My friend Faith and I went out for a walk last week. I have been going regularly to Faith’s house for tea for a little over three years—from shortly before she became pregnant with her first child, Rowan. That was when she and her husband still lived in the little apartment two minutes away. With the arrival of child number two (who is also daughter number one), Paili, they had to move further away to get a house where they could fit all the accoutrements of the two children (and the children themselves.) And the two cats. This house is next to a very lovely old cemetery, the kind they use in movies. Well, due to the nature of the young children, Faith and I haven’t gone out to do anything but tea since…well, I really don’t remember when we did much besides our teas and wifely discussions. But on this day, the father of the two children returned home at an hour when there was still golden-dusky sunlight out in the world, and Faith and I went to walk in the dappled gloom of the graveyard.
We continued our wifely discussions as we did the rotation of the cemetery, including our literary aspirations, the shocking price of home improvement projects, the danger of sending husbands to the grocery store without explicit and detailed lists, and the continuing wonder that is our husbands—they do not cease to amaze us with their unwavering un-womanliness, despite the fact that neither of us are newlyweds anymore. However, there is no doubt that our talks regarding husbands would be of a much more serious nature were either of our husbands in any way actually womanly. We must always count our blessings.
Two funny things happened on our walk: one is that we encountered a flock of deer. (Yes, we know it is a herd of deer, but doesn’t flock of deer sound funnier?) I believe we also referred to them as a swarm and some other outrageously incorrect animal-group name. On round three of the graveyard, we strolled past another contingent of the morbidity-loving white-tails, who regarded us with surprising calm, as though young wives energetically thrashing out the mysteries of life while exercising were an everyday occurrence in what they clearly considered their territory. Some of these fleet animals were tranquilly eating the hedges surrounding a particularly picturesque spot in the cemetery. Faith paused. She is a mother, and she couldn’t just let this pass. She addressed the deer in mild but scolding tones: “Stop eating the hedges!” A large buck with an admirable rack regarded her with stoic rebellion. “Yes, you,” she replied, “Do you think you can just do anything you want?” (This reminded me of the time during one of our indoor teas when Faith turned from our conversation and sternly rebuked the cat, who was clawing at the window screen, “Seamus, stop it!” Then she turned to me and said wearily, “I’m always yelling at someone.”)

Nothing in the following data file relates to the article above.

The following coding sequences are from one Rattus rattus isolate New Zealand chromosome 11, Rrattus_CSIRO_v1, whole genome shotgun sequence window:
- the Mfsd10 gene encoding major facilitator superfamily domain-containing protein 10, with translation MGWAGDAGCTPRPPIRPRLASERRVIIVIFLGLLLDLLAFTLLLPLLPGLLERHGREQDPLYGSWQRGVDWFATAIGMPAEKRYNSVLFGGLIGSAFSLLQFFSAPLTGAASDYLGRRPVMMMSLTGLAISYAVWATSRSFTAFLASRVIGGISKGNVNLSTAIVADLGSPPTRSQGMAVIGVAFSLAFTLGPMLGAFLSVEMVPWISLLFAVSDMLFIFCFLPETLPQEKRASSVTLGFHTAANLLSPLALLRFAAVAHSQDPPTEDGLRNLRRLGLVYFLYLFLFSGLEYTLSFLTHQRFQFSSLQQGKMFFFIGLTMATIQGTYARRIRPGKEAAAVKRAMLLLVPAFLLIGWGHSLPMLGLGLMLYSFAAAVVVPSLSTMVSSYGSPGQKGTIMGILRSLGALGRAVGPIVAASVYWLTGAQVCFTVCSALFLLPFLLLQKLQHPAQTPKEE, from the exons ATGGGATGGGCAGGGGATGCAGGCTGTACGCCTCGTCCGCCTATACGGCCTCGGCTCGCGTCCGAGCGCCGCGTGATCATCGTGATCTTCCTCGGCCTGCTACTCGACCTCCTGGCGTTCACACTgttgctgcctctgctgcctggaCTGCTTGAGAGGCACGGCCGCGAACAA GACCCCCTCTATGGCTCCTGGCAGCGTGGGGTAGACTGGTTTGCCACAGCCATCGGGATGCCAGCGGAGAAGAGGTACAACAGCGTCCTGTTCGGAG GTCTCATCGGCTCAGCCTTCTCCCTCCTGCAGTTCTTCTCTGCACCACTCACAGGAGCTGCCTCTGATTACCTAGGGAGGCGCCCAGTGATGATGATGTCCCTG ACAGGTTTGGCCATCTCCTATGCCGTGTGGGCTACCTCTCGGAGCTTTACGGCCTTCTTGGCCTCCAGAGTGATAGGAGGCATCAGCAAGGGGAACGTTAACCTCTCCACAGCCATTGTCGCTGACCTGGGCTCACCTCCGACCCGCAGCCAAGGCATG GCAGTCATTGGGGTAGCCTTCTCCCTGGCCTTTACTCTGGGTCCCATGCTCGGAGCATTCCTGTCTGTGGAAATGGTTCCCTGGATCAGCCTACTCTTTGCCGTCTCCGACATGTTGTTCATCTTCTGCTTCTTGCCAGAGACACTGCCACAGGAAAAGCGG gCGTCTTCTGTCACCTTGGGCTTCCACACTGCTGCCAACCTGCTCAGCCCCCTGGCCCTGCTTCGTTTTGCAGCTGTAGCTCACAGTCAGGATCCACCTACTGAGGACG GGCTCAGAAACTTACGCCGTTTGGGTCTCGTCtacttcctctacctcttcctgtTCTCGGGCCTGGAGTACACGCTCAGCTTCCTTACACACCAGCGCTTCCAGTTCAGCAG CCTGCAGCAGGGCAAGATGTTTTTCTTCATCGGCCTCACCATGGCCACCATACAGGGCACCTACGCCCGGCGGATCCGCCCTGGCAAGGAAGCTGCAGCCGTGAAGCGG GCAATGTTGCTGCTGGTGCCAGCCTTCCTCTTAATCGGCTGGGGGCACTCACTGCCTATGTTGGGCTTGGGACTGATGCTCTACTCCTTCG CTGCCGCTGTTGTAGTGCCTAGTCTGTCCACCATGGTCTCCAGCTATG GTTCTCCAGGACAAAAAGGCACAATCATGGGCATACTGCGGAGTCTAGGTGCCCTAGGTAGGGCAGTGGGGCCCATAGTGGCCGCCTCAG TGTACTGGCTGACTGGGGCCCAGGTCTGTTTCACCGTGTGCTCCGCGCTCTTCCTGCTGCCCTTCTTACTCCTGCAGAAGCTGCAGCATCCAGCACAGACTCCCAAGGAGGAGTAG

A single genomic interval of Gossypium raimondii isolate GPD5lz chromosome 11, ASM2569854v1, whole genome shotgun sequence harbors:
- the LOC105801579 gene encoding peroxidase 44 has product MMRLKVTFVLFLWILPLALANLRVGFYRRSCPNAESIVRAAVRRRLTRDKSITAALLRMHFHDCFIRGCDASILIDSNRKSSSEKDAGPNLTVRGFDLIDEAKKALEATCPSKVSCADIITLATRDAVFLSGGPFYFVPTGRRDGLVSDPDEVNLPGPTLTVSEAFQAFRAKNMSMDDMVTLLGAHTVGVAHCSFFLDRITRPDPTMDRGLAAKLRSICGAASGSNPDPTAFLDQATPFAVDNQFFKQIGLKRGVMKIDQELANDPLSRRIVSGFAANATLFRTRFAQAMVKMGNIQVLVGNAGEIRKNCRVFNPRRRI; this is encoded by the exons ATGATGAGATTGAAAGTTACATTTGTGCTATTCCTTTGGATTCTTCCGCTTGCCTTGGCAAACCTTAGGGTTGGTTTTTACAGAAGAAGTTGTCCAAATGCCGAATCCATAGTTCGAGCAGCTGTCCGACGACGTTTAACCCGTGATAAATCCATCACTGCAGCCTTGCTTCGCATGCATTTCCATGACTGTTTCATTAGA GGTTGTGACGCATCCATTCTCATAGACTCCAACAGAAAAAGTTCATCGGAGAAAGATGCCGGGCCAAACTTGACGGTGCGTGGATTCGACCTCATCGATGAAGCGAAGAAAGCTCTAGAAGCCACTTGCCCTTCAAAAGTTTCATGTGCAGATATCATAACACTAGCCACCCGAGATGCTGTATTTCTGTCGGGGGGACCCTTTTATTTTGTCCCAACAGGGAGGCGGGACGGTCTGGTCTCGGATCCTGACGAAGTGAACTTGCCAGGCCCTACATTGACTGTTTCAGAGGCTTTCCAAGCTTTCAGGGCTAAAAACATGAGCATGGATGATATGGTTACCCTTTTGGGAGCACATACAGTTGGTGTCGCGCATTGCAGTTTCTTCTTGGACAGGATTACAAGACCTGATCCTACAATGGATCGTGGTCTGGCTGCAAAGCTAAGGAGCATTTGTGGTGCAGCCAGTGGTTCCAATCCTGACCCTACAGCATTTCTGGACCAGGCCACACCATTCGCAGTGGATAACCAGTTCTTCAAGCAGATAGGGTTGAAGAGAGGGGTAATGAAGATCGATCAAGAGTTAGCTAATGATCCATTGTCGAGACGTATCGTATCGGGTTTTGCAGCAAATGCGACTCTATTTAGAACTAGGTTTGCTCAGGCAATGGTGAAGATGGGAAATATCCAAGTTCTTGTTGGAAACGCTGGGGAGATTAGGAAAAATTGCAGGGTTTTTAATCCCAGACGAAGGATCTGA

I burst out laughing. “You’re yelling at the deer?” “Well, they can’t eat everything!” she replied. “I’m afraid they’re going to come down and eat my shrubs—I saw one standing on the corner there!”
On the way back to the house, funny thing number two: I paused as small object on the sidewalk caught my eye. “Is that a pile of glistening ants?” I inquired incredulously. Before she had time to respond, I realized what it was. “Oh, it’s just a shiny kid’s scrunchie.” Faith doubled over with laughter and began to stagger about on the sidewalk. “What?” I said, laughing too. “‘A pile of glistening ants’” she gasped? “What kind of thing to say is that?” “I don’t know, why are you laughing so hard?” I said, laughing at the absurdity myself. “Yes, but who says that?!” she wanted to know. “Who thinks that?” “Well, that’s what it looked like for a second.” After she recovered her powers of locomotion, we walked down the block to her yard.
After watering the pepper plant and inspecting the arbor vitae, which showed suspicious brown spots, we regarded the rest of the shrubbery. “See,” Faith pointed out the nearby corner, “That’s where that deer was standing.”